Celebarad of Lorien

Celebarad

Fight with the Brigand Captain

 

About the Toon: Oh, the guard, the guard, I love the guard. Dear, silly thing that he is. It’s a shame so much of the way I think of him has been influenced by the character he’s developed (or vice versa), because I do play him with the wild, careless abandon that frustrates and endears him to those around him. You know, hopefully.

I’d never rolled a tank before. It’s an odd mindset you get yourself into, the intense need to know whether you’d survive the encounter with the four mobs, four levels above you, and you bouncing in and out of Overpower, because you haven’t yet learned that yes, in fact, you can be killed. He’s only just 58 as of this writing, and ambling about Moria like he owns the place. It’s a curious reflection of the classes, the way I go through Moria; Bel systematically murdering each mob she came across on the way from A to B, Llythne gaming the system and stealthing her way through, and now Celebarad, pulling all the aggro he can get. Will say this, though, it’s nice not to die. Bel collapses in a heap if a mob so much as looks at her cross-eyed before she’s ready. Llythne’s response to conflict is to ask everybody the colour of a chameleon on a mirror, and then leave before they’ve grasped the non-sequitur (and the clash of lore that surrounds whether or not there’s chameleons in ME at all). To be able to plant one’s feet and just take the hits is wonderfully refreshing. It should also be noted that I was coming off bringing the burg to 65 when I first picked him up, so for the first little while, he was an extremely twitchy guard, compelled by the constant need to try and get behind the mob. So he ran in a lot of circles. If there’d been a dizziness debuff, he’d have gotten it.

About the Character: Well, this is harder than I thought it would be. I suppose as much of his character as seems to be self-evident is hard to put down in a concrete way. Let me see if I can make a story of it. He was raised in Lorien which, much like the Shire, is a place that’s been kept pure and isolated by some external power–in the Shire’s case, the Rangers, in Lorien’s case, sheer force of will on Galadriel’s part, bolstered by Nenya. His father was, as noted, a part of the war of the Elves against Sauron, and has since departed Middle Earth. Celebarad’s led a life of peace and safety, and however he’s filled the centuries of his life (which I’m reluctant to number, though I think I’ve thrown out the notion of “seven hundred years” in the Notes on MCAH), the only hints of darkness or conflict that have entered it have been in stories of such. So that’s been his reality, sitting on a flet somewhere, enjoying being cocooned in beauty and peace, and contemplating the exquisite perfection of some leaf he found, for a decade at a time, or whatever it is that elves do.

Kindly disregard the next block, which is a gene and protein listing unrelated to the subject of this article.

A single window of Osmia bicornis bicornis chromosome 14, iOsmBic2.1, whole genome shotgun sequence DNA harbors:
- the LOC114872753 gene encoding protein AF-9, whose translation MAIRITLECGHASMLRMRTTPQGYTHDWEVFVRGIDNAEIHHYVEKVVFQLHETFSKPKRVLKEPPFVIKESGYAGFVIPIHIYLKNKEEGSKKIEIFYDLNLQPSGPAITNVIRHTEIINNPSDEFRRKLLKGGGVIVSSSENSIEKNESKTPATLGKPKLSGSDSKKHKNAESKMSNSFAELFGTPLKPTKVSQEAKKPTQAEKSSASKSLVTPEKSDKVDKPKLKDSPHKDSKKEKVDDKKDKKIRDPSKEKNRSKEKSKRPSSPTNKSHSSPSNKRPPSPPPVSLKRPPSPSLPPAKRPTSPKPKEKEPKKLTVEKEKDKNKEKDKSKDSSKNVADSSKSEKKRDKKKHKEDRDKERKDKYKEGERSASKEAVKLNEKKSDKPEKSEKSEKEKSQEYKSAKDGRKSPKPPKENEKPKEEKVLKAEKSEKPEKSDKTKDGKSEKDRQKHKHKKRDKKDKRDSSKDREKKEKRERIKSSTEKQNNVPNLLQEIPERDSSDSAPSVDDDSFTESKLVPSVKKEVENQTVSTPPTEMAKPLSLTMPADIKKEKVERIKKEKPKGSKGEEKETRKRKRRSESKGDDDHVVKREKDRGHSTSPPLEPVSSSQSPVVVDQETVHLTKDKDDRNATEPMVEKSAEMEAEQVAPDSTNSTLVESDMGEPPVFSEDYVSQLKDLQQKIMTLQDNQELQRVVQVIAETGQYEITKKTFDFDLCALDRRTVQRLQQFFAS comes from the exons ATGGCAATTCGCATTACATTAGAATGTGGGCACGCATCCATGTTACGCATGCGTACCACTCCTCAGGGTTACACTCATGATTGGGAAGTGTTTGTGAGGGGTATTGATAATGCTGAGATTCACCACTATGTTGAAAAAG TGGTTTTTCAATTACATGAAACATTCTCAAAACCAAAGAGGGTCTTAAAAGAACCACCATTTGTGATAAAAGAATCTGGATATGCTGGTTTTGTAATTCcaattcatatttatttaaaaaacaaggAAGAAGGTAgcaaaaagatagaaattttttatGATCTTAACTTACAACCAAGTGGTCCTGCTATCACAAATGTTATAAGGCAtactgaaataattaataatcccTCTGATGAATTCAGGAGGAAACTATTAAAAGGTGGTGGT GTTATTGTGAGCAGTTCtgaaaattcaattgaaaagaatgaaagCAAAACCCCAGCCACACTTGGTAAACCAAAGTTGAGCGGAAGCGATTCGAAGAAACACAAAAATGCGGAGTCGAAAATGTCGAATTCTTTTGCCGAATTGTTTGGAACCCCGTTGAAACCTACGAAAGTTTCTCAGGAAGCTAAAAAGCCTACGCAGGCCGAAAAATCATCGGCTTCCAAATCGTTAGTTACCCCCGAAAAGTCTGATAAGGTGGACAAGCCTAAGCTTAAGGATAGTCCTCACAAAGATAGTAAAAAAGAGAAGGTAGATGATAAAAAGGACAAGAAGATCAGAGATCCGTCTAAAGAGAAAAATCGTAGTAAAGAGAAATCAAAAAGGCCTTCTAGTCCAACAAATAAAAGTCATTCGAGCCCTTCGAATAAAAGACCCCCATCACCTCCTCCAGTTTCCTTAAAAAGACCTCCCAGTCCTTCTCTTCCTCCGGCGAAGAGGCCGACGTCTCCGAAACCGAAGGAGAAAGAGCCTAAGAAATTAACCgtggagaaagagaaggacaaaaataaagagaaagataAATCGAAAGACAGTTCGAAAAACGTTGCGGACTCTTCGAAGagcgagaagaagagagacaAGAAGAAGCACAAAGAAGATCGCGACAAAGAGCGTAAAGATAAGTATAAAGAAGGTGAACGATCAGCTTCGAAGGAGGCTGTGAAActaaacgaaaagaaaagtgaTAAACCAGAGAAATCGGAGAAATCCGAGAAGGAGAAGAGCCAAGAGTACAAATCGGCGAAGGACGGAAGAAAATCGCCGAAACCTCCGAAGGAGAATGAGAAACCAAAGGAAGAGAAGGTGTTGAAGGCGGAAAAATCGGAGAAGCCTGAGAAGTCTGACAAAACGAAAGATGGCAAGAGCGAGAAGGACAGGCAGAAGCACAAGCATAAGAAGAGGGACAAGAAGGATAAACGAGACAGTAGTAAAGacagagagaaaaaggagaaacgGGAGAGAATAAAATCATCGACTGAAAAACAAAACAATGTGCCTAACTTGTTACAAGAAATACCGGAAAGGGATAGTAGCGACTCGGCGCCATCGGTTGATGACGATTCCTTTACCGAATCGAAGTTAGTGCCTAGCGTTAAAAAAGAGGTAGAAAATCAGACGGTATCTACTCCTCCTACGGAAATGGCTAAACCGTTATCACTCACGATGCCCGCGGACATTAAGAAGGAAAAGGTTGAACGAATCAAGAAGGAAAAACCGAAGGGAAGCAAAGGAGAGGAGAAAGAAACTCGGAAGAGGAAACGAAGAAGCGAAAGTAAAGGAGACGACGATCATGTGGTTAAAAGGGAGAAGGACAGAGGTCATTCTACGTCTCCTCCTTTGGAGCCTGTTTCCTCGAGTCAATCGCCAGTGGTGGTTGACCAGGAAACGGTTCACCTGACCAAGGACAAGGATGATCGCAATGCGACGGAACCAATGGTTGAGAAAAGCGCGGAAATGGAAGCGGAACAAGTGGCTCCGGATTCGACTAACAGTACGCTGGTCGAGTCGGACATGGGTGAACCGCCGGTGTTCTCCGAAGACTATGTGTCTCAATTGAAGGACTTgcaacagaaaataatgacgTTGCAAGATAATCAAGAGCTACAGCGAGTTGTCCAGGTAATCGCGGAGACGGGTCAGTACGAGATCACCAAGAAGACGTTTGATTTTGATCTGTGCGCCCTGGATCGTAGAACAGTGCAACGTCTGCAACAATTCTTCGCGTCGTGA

Ah, but he’s not in Lorien now, is he? He’s tagging along with Beldrieth on whatever errands she’s about. I wonder how that happened. I wonder if perhaps it will get explained in the story that will follow the one that wraps up our party’s time in Evendim.

So with a wee little bit of backstory in place, let’s see what else can be said about him, all the things that are obvious to me as the result of thinking about this entirely too much.

  • He’s awfully naive. Really, it’s dreadful. Naive in a way that Brassica isn’t, being that she’s got a fair bit of good hobbit sense to moderate the naivety. They’ve both inhabited a mental landscape that’s composed of big, grand stories about beauty and truth and good and evil, and great, tragic deeds. Brassica is rapidly adjusting her world view around the fact that most of the beauty is found in the distance between the reality and the stories. The reality’s a bit muddy, and sometimes her feet get wet, which nobody seems to mention. Celebarad still needs to bring the lens into focus, because he still thinks on the scale of the stories that will be told about the reality he’s blundering through.
  • I don’t think there’s an ounce of caution in him, which is probably the manifestation of his class in his character. He’ll learn eventually, I’m sure.
  • Celebarad is your very best friend, from the moment he decides that he likes you. And his criteria are not very stringent on that front. He’s amazed and fascinated and delighted by everybody. He hasn’t quite caught on to the notion that this isn’t sustainable, because no, seriously, he’ll get between you and a Balrog, even though you only met him five minutes ago. I don’t think he realizes that he’s only got the one life to throw on the line for people who are functionally total strangers. On the flipside, he’s populating his cache of “best friends ever” with more mortals than he’s ever encountered in his life, and he’s going to be pretty crushed when he remembers that they’re all going to die.
  • Relating to the above, he’s decided that Brassica saved his life. Although, really, Bel would have caught up with him when she did whether Brassica had been part of the picture or not, dusted him off, given him a proper dressing down, and then they’d have been on their merry way. But then where would I be,with all these character dynamics and narratives bouncing around in my head? The interior of your skull can only get so dented before you need to dump all this out, you know. Long and short of it is, Celebarad thinks about Brassica the same way he thinks about everybody he likes, only times about a billion.

Gosh, this got long! In my defense, when Brassica gets a bit more fleshed out, she’s going to get the same treatment.

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